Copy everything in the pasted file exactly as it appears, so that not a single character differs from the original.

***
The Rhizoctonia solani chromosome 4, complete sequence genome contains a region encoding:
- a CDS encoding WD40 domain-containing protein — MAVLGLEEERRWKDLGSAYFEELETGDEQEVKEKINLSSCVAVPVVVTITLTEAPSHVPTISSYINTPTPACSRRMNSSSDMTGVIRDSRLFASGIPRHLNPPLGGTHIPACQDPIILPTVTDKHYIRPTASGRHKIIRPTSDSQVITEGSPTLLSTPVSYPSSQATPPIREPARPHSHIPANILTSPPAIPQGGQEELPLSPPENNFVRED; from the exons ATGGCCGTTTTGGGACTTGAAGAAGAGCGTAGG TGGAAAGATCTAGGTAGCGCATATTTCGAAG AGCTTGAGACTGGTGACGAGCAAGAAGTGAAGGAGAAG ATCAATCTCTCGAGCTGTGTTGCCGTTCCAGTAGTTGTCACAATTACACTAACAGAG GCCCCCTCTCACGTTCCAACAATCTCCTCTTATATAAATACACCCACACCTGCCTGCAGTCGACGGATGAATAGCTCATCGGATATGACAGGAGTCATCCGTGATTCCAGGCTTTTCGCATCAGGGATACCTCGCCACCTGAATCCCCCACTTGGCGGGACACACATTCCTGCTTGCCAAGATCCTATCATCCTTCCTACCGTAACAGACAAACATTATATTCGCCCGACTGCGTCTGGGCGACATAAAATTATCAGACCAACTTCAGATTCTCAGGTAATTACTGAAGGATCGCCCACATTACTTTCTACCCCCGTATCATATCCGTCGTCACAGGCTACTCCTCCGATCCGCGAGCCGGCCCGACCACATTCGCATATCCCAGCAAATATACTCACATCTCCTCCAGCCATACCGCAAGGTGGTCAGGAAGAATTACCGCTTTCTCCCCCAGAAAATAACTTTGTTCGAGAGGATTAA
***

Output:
The Rhizoctonia solani chromosome 4, complete sequence genome contains a region encoding:
- a CDS encoding WD40 domain-containing protein — MAVLGLEEERRWKDLGSAYFEELETGDEQEVKEKINLSSCVAVPVVVTITLTEAPSHVPTISSYINTPTPACSRRMNSSSDMTGVIRDSRLFASGIPRHLNPPLGGTHIPACQDPIILPTVTDKHYIRPTASGRHKIIRPTSDSQVITEGSPTLLSTPVSYPSSQATPPIREPARPHSHIPANILTSPPAIPQGGQEELPLSPPENNFVRED; from the exons ATGGCCGTTTTGGGACTTGAAGAAGAGCGTAGG TGGAAAGATCTAGGTAGCGCATATTTCGAAG AGCTTGAGACTGGTGACGAGCAAGAAGTGAAGGAGAAG ATCAATCTCTCGAGCTGTGTTGCCGTTCCAGTAGTTGTCACAATTACACTAACAGAG GCCCCCTCTCACGTTCCAACAATCTCCTCTTATATAAATACACCCACACCTGCCTGCAGTCGACGGATGAATAGCTCATCGGATATGACAGGAGTCATCCGTGATTCCAGGCTTTTCGCATCAGGGATACCTCGCCACCTGAATCCCCCACTTGGCGGGACACACATTCCTGCTTGCCAAGATCCTATCATCCTTCCTACCGTAACAGACAAACATTATATTCGCCCGACTGCGTCTGGGCGACATAAAATTATCAGACCAACTTCAGATTCTCAGGTAATTACTGAAGGATCGCCCACATTACTTTCTACCCCCGTATCATATCCGTCGTCACAGGCTACTCCTCCGATCCGCGAGCCGGCCCGACCACATTCGCATATCCCAGCAAATATACTCACATCTCCTCCAGCCATACCGCAAGGTGGTCAGGAAGAATTACCGCTTTCTCCCCCAGAAAATAACTTTGTTCGAGAGGATTAA